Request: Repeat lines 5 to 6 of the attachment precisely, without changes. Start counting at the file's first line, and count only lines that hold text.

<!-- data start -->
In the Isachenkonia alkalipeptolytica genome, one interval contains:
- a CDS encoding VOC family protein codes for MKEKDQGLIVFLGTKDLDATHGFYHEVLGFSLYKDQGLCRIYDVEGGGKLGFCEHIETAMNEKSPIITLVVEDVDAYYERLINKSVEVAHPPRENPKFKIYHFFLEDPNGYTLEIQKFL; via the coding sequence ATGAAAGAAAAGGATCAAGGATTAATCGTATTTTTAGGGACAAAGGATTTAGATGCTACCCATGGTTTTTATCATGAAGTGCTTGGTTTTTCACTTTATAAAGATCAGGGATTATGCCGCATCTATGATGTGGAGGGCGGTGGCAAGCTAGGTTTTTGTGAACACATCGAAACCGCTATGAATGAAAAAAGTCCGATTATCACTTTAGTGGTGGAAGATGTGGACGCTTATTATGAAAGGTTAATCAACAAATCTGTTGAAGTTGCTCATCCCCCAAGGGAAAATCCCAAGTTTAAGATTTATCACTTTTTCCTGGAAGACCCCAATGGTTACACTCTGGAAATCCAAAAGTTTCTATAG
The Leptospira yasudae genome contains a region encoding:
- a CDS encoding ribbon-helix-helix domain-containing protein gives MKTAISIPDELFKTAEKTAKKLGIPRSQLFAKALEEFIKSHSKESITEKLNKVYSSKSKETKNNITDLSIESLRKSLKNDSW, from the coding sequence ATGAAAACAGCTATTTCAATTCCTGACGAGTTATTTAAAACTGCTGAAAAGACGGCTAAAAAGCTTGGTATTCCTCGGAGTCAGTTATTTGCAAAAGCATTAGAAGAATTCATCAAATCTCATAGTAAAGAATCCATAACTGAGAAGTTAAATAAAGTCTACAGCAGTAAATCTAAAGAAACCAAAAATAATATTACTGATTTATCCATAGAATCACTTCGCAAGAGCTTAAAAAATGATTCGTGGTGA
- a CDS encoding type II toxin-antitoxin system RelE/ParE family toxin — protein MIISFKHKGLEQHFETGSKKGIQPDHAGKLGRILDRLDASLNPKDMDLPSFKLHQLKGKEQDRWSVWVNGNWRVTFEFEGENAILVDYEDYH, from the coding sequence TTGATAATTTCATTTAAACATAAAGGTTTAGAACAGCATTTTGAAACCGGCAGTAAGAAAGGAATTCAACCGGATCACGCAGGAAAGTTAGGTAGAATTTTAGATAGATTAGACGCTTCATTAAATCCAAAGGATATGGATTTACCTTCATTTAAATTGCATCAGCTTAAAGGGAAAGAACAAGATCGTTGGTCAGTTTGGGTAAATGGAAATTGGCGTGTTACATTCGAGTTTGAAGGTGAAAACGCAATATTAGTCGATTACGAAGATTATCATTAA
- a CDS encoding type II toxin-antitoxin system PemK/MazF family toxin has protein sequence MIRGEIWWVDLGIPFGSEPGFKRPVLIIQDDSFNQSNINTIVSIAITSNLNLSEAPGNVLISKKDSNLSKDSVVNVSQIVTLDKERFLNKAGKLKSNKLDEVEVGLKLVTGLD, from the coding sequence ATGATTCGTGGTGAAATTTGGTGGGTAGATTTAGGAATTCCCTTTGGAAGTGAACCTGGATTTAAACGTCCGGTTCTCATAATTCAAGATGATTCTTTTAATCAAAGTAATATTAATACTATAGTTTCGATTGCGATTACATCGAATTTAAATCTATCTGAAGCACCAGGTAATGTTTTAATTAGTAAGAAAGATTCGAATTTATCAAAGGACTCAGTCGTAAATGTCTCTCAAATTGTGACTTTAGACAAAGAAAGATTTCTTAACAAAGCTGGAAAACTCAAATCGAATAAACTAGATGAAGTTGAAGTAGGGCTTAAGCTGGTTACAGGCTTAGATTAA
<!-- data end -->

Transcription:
- a CDS encoding type II toxin-antitoxin system RelE/ParE family toxin — protein MIISFKHKGLEQHFETGSKKGIQPDHAGKLGRILDRLDASLNPKDMDLPSFKLHQLKGKEQDRWSVWVNGNWRVTFEFEGENAILVDYEDYH, from the coding sequence TTGATAATTTCATTTAAACATAAAGGTTTAGAACAGCATTTTGAAACCGGCAGTAAGAAAGGAATTCAACCGGATCACGCAGGAAAGTTAGGTAGAATTTTAGATAGATTAGACGCTTCATTAAATCCAAAGGATATGGATTTACCTTCATTTAAATTGCATCAGCTTAAAGGGAAAGAACAAGATCGTTGGTCAGTTTGGGTAAATGGAAATTGGCGTGTTACATTCGAGTTTGAAGGTGAAAACGCAATATTAGTCGATTACGAAGATTATCATTAA
- a CDS encoding type II toxin-antitoxin system PemK/MazF family toxin has protein sequence MIRGEIWWVDLGIPFGSEPGFKRPVLIIQDDSFNQSNINTIVSIAITSNLNLSEAPGNVLISKKDSNLSKDSVVNVSQIVTLDKERFLNKAGKLKSNKLDEVEVGLKLVTGLD, from the coding sequence ATGATTCGTGGTGAAATTTGGTGGGTAGATTTAGGAATTCCCTTTGGAAGTGAACCTGGATTTAAACGTCCGGTTCTCATAATTCAAGATGATTCTTTTAATCAAAGTAATATTAATACTATAGTTTCGATTGCGATTACATCGAATTTAAATCTATCTGAAGCACCAGGTAATGTTTTAATTAGTAAGAAAGATTCGAATTTATCAAAGGACTCAGTCGTAAATGTCTCTCAAATTGTGACTTTAGACAAAGAAAGATTTCTTAACAAAGCTGGAAAACTCAAATCGAATAAACTAGATGAAGTTGAAGTAGGGCTTAAGCTGGTTACAGGCTTAGATTAA